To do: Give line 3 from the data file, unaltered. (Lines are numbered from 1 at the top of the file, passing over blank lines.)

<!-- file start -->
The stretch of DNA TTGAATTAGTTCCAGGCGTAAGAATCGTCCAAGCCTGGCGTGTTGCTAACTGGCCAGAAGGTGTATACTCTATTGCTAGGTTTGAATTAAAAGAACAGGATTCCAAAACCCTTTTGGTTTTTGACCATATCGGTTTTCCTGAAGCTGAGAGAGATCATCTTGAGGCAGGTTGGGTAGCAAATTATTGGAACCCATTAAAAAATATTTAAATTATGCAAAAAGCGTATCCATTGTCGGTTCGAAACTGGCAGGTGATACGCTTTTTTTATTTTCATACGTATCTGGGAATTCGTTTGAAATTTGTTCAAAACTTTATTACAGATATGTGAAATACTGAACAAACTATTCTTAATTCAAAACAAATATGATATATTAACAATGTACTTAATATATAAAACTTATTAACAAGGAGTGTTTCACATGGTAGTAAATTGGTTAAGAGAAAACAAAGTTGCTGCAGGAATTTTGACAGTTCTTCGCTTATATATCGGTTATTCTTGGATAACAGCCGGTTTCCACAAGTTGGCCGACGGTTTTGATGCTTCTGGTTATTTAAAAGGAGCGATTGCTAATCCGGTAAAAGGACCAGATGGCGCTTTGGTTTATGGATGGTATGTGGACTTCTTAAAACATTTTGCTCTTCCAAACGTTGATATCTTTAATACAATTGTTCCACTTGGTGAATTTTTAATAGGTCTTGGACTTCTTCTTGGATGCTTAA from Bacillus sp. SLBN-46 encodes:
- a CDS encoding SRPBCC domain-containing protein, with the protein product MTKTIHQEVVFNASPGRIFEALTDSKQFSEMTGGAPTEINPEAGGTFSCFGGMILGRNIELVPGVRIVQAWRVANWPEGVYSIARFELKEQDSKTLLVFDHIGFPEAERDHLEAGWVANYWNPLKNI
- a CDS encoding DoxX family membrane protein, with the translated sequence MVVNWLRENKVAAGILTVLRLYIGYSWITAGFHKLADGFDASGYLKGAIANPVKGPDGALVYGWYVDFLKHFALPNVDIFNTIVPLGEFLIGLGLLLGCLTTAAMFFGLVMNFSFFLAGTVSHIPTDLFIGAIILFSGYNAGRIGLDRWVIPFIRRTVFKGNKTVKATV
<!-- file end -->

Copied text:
- a CDS encoding DoxX family membrane protein, with the translated sequence MVVNWLRENKVAAGILTVLRLYIGYSWITAGFHKLADGFDASGYLKGAIANPVKGPDGALVYGWYVDFLKHFALPNVDIFNTIVPLGEFLIGLGLLLGCLTTAAMFFGLVMNFSFFLAGTVSHIPTDLFIGAIILFSGYNAGRIGLDRWVIPFIRRTVFKGNKTVKATV